Essentially, it comes down to something “taking off” and getting higher levels of interaction than expected in a short timescale. Whether views or likes are in the tens of thousands or the millions, the volume of feedback and attention can feel pretty much the same.
It’s something many brands aspire to, even secretly hanker after. “We’d love to see it go viral” is a common utterance from client to marketer. But is going viral all it’s cracked up to be? Is it something a brand should spend any time or effort trying to achieve?
There’s no doubt that going viral can have real benefits. It creates a buzz, increases brand recognition and can also be a huge morale booster internally. However, it can have drawbacks. The value to the brand can be questionable – certainly hard to track or quantify. Arguably, a solid, well-crafted campaign, with strong messaging, that lands well with a key audience can provide more genuine commercial advantage.
While I don’t want to take away from the fun and excitement (and raised brand awareness), there are a number of important points that do at the very least need to be considered by brands either with viral aspirations, or which have unexpectedly gone viral.
Is this what you want to be known for?
It’s important for bosses to consider that what they go viral with will be what people will remember the company by and associate it with (until the next big thing comes along). So take a moment to think about the campaign and make sure it does in some way land messages that are on-brand and positive, enhancing rather than damaging the brand.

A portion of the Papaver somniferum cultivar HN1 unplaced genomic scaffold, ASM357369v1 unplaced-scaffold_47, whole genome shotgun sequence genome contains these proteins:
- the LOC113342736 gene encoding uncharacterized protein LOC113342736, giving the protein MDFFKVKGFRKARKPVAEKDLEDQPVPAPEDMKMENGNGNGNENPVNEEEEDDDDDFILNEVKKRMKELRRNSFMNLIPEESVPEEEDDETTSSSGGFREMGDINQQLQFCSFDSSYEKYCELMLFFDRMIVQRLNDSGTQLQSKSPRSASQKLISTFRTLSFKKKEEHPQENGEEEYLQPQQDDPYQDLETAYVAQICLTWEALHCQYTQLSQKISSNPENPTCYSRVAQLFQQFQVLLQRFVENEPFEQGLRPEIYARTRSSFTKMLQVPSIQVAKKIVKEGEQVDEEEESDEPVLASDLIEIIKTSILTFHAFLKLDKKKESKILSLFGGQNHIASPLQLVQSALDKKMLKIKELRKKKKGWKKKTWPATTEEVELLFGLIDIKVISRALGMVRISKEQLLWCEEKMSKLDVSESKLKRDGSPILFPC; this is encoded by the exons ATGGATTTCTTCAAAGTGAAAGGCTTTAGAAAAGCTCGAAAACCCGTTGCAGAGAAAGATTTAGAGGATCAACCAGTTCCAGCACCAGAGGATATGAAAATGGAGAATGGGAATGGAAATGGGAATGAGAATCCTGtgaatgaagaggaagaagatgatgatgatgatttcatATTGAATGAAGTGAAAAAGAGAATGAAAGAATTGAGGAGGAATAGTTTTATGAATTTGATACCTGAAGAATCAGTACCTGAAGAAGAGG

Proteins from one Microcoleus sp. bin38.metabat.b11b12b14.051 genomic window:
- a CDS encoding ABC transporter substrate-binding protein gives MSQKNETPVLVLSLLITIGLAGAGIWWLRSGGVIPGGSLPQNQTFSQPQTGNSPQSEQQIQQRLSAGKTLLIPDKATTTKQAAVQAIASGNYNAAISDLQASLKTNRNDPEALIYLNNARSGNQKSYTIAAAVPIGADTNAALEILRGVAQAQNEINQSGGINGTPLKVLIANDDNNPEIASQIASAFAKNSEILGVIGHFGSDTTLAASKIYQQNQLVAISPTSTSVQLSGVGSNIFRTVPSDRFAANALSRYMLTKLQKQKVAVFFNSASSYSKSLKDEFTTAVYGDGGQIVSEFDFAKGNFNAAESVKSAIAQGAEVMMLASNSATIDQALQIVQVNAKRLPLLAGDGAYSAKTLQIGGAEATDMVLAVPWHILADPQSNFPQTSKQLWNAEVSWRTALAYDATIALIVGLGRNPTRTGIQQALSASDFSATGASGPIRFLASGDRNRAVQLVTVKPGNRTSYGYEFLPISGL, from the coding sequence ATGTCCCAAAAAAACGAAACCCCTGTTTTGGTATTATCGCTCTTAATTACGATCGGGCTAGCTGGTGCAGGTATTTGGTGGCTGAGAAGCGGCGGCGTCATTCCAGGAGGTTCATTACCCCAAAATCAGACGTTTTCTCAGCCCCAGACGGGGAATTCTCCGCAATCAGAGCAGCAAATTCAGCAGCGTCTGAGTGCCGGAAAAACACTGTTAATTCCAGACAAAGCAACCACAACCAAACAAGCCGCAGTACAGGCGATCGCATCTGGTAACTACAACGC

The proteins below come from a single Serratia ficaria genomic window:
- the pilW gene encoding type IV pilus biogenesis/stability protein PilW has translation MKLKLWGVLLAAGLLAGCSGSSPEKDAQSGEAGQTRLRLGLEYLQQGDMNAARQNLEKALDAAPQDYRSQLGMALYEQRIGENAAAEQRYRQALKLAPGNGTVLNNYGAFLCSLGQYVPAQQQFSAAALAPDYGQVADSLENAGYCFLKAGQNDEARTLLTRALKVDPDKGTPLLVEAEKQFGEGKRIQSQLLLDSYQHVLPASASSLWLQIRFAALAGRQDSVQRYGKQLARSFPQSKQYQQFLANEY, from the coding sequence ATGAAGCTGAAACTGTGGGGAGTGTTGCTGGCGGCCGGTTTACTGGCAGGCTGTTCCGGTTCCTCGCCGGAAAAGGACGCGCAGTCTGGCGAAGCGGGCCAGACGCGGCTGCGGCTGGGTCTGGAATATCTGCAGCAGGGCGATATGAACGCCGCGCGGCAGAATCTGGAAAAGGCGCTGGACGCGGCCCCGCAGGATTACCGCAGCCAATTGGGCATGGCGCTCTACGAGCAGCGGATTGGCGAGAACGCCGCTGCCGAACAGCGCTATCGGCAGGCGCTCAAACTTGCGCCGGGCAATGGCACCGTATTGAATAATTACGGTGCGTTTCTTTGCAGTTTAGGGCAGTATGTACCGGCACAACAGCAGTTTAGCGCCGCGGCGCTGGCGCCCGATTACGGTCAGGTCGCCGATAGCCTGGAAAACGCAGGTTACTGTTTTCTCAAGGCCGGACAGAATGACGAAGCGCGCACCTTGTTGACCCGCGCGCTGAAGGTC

Be prepared for a flood of comments
While from the outside you may think that when your content goes viral, you can sit back and watch it happen, this isn’t the case. Going viral can take up a huge amount of internal resource. People will expect interaction, whether it’s answers to or acknowledgements of their comments.
You will need to have resource for this. You will also need to be prepared for all sorts of comments – positive and negative, constructive or obscene. Agreeing how to deal with these will be important. Be prepared or risk getting it wrong and spoiling your great moment, as well as potentially damaging your brand.
It might not last long
It’s something that seems to happen every day, many times over: a video or photo or other post goes viral and gets shared on social media many thousands of times. Usually, it is something personal, but sometimes brand campaigns spread rapidly across the internet.
It’s important to remember that there’s not room for everything. Most viral phenomena blow themselves out after only a few days. You have to expect this. Getting back to normal can feel a bit flat!
Who knows what will go viral tomorrow? For that reason, I don’t think a brand should spend a disproportionate amount of time and effort ‘trying’ to create a viral piece of content. It will happen if it happens. For me it’s far better to focus on the key elements of a strong marketing campaign that you can control: creativity, originality, clear messaging and authenticity. And if indeed the internet does play ball, treat it as the cherry on top.
Mike Rose is executive director of The Mission Marketing Group and managing director of Chapter